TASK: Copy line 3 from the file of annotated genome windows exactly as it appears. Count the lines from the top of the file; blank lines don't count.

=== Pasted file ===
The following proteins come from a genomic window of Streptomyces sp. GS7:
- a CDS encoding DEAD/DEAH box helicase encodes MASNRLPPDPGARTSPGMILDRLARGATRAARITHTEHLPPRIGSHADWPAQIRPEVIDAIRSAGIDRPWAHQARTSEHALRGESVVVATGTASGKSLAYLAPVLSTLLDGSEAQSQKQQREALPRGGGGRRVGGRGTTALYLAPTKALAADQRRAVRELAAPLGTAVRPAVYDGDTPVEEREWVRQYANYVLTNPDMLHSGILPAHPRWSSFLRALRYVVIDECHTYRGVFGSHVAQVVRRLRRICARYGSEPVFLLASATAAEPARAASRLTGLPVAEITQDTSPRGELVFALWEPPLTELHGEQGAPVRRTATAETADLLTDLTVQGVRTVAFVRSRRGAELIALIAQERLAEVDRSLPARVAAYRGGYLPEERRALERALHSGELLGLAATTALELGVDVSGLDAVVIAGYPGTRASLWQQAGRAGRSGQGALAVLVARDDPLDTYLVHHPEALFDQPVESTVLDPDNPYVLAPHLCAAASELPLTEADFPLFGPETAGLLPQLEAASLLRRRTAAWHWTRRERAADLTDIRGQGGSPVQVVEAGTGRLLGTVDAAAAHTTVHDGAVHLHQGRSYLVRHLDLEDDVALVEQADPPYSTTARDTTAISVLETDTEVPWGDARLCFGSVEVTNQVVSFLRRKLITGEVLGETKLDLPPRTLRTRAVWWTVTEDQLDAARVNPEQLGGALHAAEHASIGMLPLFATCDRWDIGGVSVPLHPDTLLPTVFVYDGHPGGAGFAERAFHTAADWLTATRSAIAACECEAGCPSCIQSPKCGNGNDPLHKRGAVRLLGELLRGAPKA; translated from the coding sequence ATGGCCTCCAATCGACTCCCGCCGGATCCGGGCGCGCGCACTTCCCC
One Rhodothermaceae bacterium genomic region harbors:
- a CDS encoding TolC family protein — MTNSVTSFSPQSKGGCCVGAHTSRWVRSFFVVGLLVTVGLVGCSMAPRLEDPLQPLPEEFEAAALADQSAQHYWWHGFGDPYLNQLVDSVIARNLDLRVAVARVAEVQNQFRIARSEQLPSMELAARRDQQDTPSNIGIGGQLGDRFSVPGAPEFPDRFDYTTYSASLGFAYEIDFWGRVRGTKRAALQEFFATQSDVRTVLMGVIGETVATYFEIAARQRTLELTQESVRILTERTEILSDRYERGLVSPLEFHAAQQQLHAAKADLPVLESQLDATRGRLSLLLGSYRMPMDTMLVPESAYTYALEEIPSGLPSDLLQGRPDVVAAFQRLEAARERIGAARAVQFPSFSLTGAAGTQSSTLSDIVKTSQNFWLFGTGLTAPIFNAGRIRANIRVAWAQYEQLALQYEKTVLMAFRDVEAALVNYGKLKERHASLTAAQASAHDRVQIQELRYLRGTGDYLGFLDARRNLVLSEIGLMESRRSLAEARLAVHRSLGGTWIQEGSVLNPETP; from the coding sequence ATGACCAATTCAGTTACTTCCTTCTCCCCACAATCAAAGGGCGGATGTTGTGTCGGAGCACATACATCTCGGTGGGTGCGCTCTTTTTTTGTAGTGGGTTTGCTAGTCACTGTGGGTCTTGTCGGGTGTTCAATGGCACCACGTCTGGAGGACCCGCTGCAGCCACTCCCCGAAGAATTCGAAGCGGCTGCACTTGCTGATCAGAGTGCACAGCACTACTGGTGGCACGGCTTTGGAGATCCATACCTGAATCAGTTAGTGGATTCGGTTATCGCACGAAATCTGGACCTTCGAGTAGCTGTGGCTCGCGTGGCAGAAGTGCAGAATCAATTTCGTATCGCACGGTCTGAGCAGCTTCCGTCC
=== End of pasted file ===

One Rhodothermaceae bacterium genomic region harbors: